- Golden Corral coming to Cape; may hire 100 workers (7/21/16)8
- Arrest warrants filed for six drug suspects in Cape (7/19/16)6
- Area groups working together to reintroduce elk in Missouri (7/18/16)1
- Pincksten's newest renovation project: 328 S. Spanish St. (7/17/16)6
- Suspect in downtown Cape shooting ID'd in court (7/20/16)2
- Trooper-involved homicide case rests in prosecutor's hands (7/17/16)15
- Jackson's former police dog euthanized Monday (7/21/16)1
- Hastings in Cape closing (7/22/16)4
- Governor signs Rep. Swan bill that equalizes child-custody criteria (7/6/16)5
- Jackson roundabout on schedule, on budget (7/19/16)7
Delay on gay marriage ban may be political maneuver
JEFFERSON CITY, Mo. -- At the outset of the this year's legislative session, a proposed constitutional ban on same-sex marriages seemed to be a slam dunk for quick passage by the Missouri Legislature.
Republicans, who control both legislative chambers, made the proposal a top priority, and the Senate passed its version 26-6 on March 1.
The House of Representatives followed suit in granting first-round approval of its own measure several weeks later. While a second vote typically follows within days of preliminary passage, the House sat on the proposal until Thursday, when it was sent to the Senate on a 132-23 vote.
Although just three weeks remain in the session, plenty of time remains for lawmakers to grant final approval to one of the measures. But considering the overwhelming support, the delay has been puzzling.
One possible explanation is that Republican leaders are biding their time to ensure the measure is decided by Missouri voters in November rather than August.
Amendments to the Missouri Constitution require voter ratification and by default go on the next November general election ballot after approval by the legislature. However, the governor has the constitutional option of setting a sooner election date.
The measure would define marriage as being only between a man and a woman, strengthening an existing state law to that effect.
Since social conservatives -- a key Republican constituency -- are expected to turn out in droves should the question go on the ballot, the shrewd political move for Democratic Gov. Bob Holden would be to set the measure to coincide with the Aug. 3 party primaries.
Although the legislative session will conclude May 14, the official adjournment date is May 30. During the interim, the presiding officers of the House and Senate fulfill the ministerial function of signing bills passed during the final days of the session so they can be formally forwarded to the governor for his consideration.
If House Speaker Catherine Hanaway, R-Warson Woods, and Senate President Pro Tem Peter Kinder, R-Cape Girardeau, wait until after May 25 to sign the gay marriage proposal, the deadline for placing it on the August ballot will have passed.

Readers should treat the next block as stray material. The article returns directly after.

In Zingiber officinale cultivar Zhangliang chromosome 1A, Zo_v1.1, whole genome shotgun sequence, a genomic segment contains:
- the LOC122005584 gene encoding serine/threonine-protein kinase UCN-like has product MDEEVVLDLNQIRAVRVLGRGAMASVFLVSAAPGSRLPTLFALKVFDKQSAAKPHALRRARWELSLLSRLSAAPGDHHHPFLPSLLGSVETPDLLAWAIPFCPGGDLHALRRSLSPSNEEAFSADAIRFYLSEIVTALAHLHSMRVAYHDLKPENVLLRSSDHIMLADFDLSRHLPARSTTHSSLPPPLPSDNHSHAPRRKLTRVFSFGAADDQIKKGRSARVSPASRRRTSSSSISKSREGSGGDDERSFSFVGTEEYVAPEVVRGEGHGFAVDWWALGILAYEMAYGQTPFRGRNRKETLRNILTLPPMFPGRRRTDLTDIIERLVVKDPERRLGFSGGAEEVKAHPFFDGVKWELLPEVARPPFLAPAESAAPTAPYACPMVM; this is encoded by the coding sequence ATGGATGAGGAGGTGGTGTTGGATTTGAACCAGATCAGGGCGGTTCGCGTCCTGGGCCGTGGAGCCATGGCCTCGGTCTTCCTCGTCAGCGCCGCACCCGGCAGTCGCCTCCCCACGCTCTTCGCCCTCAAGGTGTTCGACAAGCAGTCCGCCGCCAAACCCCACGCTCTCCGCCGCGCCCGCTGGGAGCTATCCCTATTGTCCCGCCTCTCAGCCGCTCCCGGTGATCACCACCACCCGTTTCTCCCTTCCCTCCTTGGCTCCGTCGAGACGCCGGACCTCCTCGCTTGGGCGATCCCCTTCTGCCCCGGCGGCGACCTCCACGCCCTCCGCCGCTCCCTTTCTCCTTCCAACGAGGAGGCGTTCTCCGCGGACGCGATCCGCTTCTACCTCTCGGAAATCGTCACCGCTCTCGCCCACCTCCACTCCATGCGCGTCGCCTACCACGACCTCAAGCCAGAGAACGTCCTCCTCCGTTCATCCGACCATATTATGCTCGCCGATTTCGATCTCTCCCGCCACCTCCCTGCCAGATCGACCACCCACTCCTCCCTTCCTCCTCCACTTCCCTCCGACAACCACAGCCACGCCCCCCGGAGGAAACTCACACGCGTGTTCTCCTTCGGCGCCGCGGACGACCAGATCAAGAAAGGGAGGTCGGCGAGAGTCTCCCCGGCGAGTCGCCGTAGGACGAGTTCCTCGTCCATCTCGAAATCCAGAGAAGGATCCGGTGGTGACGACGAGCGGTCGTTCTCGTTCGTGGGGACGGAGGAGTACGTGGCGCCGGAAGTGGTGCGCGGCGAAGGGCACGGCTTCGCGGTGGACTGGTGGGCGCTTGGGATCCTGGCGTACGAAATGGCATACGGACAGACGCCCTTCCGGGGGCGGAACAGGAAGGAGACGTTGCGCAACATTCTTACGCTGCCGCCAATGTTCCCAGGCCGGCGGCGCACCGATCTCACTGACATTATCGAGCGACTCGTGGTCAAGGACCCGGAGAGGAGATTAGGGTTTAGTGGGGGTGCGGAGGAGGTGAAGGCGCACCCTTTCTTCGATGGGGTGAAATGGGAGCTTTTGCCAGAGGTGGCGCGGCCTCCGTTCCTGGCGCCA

If the question is decided in November, a strong turnout by conservatives could give Republicans an advantage in head-to-head contests with Democrats for governor, other statewide offices and legislative seats.
Property takings bill diluted
Tighter restrictions on the ability of local governments to use the power of eminent domain have been dropped from a bill intended to crack down on abuses of the authority.
Eminent domain allows governments to seize property needed for a public purpose, such as road construction. However, some local officials use the power to take property from a private owner in order to give it to another private party, usually for commercial development.
While he believes the free market should govern in such situations, state Rep. Merrill Townley, R-Chamois, said such restrictions encountered too much opposition, forcing him to remove them from legislation the House debated last week.
"We saw right away that was way more than we could get our arms around," Townley said.
The remaining provisions of Townley's bill would provide unwilling sellers with more due process in eminent domain proceedings.
Among Capitol old-timers who remember the dictatorial days of former House Speaker Bob Griffin, one of the worst insults you can throw at someone who isn't actually serving in the post is to call them "Mr. Speaker."
At the close of a contentious debate on tort reform Thursday in which Democratic Lt. Gov. Joe Maxwell, the Senate's presiding officer, and Republican leaders clashed heatedly over the interpretation of chamber rules, state Sen. Jim Mathewson made a "Mr. Speaker" crack that brought audible gasps from those present.
After Maxwell took umbrage at the apparent comparison to Griffin's iron-fisted rule, Mathewson, D-Sedalia, quickly apologized, explaining that he intended make a point that the whole Senate on that day had devolved to become less respectful of decorum like the House. Mathewson added that he had no gripes with Maxwell's handling of the situation.